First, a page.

By Craig Wynn
For this column I could talk about Thabo Mbeki’s visit, but it’s still Saturday as I write this, so there’s no knowing whether he pitched or not (See: Julius Malema). Time travel would be a cool topic, actually, but nah. How about torture? Now there is a change of subject from South African politics (arguably). Before I sound too random, this idea comes from both the current drama in the States surrounding Obama’s plan to close Guantanamo Bay – and the congress’ disagreement with this – as well as from my awesome English tut about J.M. Coetzee’s Waiting for the Barbarians.
By Craig Wynn
By Jessica Edgson & Craig Wynn
From edgy satire cartoons to ‘God-Zille’s’ angry ratings and accusations, our nation’s new President, Jacob Zuma, must be getting used to bad, or at least controversial, publicity. It therefore must have come as quite a shock when a little weight was taken off his head recently.
South African cartoonist, Jonathan Shapiro, otherwise known as Zapiro, removed the controversial showerhead from President Zuma’s head in his cartoon for The Times on Tuesday, 12 May. Zapiro, who was awarded with an honorary doctorate from Rhodes University last year, attached the showerhead for his depiction of Zuma for the first time in 2006, after the latter’s infamous HIV/Aids comment at his rape trial.
By Camagwini Dolweni
Just over a week after President Jacob Zuma’s inauguration, Minister of Transport, Sbu Ndebele, became caught up in what nearly became another corruption scandal for South African politics.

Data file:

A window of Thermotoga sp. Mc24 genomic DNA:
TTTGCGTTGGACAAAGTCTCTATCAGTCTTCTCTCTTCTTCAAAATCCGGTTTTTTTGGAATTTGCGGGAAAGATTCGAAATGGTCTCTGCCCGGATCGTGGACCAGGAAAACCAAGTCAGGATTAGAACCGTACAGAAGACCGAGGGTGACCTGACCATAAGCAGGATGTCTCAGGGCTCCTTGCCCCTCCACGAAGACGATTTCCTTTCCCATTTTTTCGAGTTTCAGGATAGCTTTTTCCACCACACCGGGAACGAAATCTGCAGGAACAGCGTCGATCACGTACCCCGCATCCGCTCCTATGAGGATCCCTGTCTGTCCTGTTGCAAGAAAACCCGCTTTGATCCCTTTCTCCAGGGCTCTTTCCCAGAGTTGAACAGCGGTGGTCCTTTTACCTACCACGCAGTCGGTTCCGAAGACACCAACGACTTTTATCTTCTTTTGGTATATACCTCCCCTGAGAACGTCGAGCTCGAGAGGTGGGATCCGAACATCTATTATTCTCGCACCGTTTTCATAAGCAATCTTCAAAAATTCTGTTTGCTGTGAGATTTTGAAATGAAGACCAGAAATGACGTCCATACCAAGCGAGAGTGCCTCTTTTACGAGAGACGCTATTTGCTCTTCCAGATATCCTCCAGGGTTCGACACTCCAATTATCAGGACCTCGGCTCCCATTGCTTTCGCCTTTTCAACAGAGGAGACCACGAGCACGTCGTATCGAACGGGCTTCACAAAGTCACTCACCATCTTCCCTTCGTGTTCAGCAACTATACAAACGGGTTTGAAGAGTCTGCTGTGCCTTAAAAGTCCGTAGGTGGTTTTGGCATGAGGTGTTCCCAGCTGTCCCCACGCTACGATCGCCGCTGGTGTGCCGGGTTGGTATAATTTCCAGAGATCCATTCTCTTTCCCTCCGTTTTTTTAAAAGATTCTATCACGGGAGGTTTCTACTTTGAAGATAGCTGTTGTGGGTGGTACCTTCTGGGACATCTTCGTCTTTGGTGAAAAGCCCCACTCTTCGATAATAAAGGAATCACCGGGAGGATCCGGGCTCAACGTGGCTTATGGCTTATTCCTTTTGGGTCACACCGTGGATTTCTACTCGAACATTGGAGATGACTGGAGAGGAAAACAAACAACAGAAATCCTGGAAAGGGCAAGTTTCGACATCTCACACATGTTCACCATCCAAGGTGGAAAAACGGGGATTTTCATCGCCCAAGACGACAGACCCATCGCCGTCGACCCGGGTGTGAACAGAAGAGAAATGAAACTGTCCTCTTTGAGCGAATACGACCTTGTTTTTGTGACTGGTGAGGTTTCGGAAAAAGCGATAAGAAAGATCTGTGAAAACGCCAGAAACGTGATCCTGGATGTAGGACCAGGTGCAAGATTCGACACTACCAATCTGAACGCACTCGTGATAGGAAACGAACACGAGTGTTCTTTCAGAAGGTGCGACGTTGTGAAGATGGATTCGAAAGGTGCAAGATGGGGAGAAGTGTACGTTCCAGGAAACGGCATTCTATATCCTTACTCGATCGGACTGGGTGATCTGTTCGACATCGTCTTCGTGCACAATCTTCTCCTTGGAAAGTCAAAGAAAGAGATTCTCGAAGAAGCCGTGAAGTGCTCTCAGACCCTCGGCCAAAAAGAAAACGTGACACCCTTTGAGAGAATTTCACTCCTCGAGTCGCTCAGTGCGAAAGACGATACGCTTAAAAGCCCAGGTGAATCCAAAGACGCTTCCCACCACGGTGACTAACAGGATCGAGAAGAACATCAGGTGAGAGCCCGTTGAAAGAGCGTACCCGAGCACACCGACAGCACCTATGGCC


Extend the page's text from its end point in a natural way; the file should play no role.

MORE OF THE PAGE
On 16 May, Ndebele accepted a Mercedes Benz S500 from Vukuzakhe road contractors, worth R1.1 million. Ndebele had been transport MEC for KwaZulu Natal from 1994 to 2004 and in that time, he established the contractors programme, Vukuzakhe. This received contracts amounting to over R400 million. The contractors held a celebratory function in his honour in Pietermaritzburg, where they gave him the car and two cattle.
By Lauren Rawlins
On Saturday, 9 May 2009, Jacob Zuma was inaugurated as the country’s fourth democratically elected president.
Huge crowds gathered at the Union buildings to celebrate the historic event. Various VIPs came from around the world to wish Zuma well and each received a complimentary umbrella and blanket. Meanwhile, those citizens who came to watch were treated to a Nandos meal and a concert afterwards. Sounds great, but then there’s no such thing as a free inauguration.
By the end of it all, expenses reportedly came to R75 million, excluding the security costs. Of course, as usual, this fortune came out of the South African taxpayers’ pockets. Considering the recent revelation that South Africa has the third highest unemployment rate in the world, this sort of money is no spare change. Raising concern over the cost of the event during the week running up to it, the Democratic Alliance (DA) claimed that the R75 million put towards the inauguration could also have bought 1 900 low-cost houses, 25 000 bullet-proof vests or a new 75-bed hospital.